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IN our culture, a chubby kid is somehow considered a healthy child.

Most TV commercials today use plump and rotund children in their food and vitamin ads.

This sends a wrong and dangerous message, and a disservice to the public, especially to our youngsters.

Nothing is farther from the truth.

Overweight children, as shown by countless studies, are more likely to develop a cluster of health problems and their complications, compared to their peers with normal weight.

The greater the weight excess — the higher a child’s body mass index (BMI), a measure of weight in relation to height — the greater the risk of acquiring the so-called metabolic syndrome early in life, which includes type 2 diabetes, high blood pressure and other cardiovascular diseases.

Obesity, in children or in adult, is a significant health danger.

The risk factors and some alarming stats

The risk factors that characterize this syndrome are elevated triglycerides (blood fats), blood sugar and blood pressure, low HDL (High Density Lipoproteins, the good cholesterol) and abdominal obesity. These precede the development of type 2 diabetes and cardiovascular diseases.

Two out of every 3 Americans are overweight, and about half of them have gone on, or on their way, to being obese.

About 15 percent of children between ages 6 and 19 (that’s one out of 6) are overweight, and another 15 percent are on their way there.

Two decades ago, there were only 5 percent overweight kids in the USA.

Among those 20 and older, 30 percent are overweight today compared to 15.1 percent 20 years ago.

From 1996 to 2001, there were 2 million obese teenagers and young adults.

Interestingly, about 1 out of 4 dogs and cats are tipping up the scale too.

About 39 percent of children who are moderately obese and almost 50 percent of those severely obese develop the metabolic syndrome.

Obviously, we are not overfeeding only ourselves to death but also our children and our pets.

The increase in the incidence of diabetes has also catapulted: from 2.8 percent in 1980 to 4.2 percent in 2000.

This and cardiovascular illnesses parallel the rate of the increasing waistline of America.

Fifty percent of all obese adults have high blood pressure.

One does not have to be a rocket scientist to figure out that excess body weight predisposes people to the metabolic syndrome in both children and adults.

Not only for aesthetic

The extra pounds or kilos is not only disfiguring but a most unhealthy baggage that takes its toll in terms of the development of otherwise preventable illnesses, like high blood pressure, heart disease, stroke, infertility, osteoarthritis, gall bladder disease, and many forms of cancer.

“Obesity is not a cosmetic issue and preventive measures ought to be implemented to stop further weight gain,” said Sonia Caprio of Yale University School of Medicine in New Haven, Connecticut, in a study published in the recent issue of the New England Journal of Medicine.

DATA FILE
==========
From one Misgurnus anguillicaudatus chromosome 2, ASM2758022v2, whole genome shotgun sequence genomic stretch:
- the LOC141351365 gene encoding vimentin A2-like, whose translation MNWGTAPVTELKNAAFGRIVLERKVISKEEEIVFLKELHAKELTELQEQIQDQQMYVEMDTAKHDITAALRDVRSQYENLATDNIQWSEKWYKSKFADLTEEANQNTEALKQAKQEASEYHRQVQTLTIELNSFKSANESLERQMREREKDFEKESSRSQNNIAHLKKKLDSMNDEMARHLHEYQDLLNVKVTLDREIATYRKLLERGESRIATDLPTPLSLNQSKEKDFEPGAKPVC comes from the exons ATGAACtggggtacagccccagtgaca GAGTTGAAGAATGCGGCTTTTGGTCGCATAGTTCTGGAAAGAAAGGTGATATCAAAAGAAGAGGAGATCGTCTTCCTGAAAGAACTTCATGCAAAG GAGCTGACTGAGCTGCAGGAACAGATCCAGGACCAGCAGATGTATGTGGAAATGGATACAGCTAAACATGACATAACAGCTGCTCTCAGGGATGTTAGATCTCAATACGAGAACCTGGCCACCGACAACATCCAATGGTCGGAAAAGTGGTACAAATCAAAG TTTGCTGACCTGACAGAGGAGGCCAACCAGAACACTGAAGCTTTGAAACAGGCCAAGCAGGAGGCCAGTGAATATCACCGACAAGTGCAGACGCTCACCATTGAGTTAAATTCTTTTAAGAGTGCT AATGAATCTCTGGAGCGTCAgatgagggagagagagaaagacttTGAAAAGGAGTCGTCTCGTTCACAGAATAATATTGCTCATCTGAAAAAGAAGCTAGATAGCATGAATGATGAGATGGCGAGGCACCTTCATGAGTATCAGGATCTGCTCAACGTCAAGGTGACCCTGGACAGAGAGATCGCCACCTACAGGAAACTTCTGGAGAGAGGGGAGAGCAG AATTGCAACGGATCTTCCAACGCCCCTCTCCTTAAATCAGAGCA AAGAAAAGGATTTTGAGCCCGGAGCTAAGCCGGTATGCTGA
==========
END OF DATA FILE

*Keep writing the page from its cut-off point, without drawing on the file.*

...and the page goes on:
Timing of the strategy

The best time to start this strategy for health and disease prevention is during childhood, starting from the crib.

That’s when the brain is more receptive to teaching and when preferences and habits are just beginning to develop.

But it is always never too late to start, no matter how old a person is.

Adopting a healthy lifestyle is always timely, anytime, at any stage in life.

The sensible diet

We have discussed this issue a few times in this column.

I advocate a plain, simple, inexpensive and sensible formula.

The basic principle to maintain a normal weight requires intake of calories (quantity of food) should closely approximate the output of energy (physical exercise, etc.).

Quantity are quality are essential factors.

Quality: eat foods that have proven scientifically to be healthy foods, which include fish, vegetables, fruits, nuts and grains, low fat/low cholesterol, high fiber diet (minimizing red meats and eggs and dairy products).

For adults, skim milk is preferred; for growing children, 2 percent milk; for infants, breast milk, and if supplement is needed, formula milk as prescribed by the pediatrician.

Carbohydrates (the “sweets,” rice, potato, bread, non-diet pop drinks, ice cream, cakes, candies, etc.) are a great culprit in weight increase.

I recommend low-carb diet.

People will do well with low-carb diet for weight reduction, but to substitute high fat and high cholesterol (red meats and eggs, etc.) for carbohydrates is blatantly unhealthy, tremendously increasing the risk of cardiovascular diseases and cancer.

The best diet is still fish and high fiber items like vegetables, some fruits, nuts and grains.

Love not our children to death

Let us teach our children, starting from the crib, on how to live a healthy lifestyle (by example), and not expose or condone them to acquire the bad and dangerous habits we, ourselves, have developed over the years.

We must learn how to say “no” to our children for their own good, even if it hurts us.

Instead of trying to be popular with our kids, let’s protect them.

We certainly do not want to love them to ill-health and premature death.

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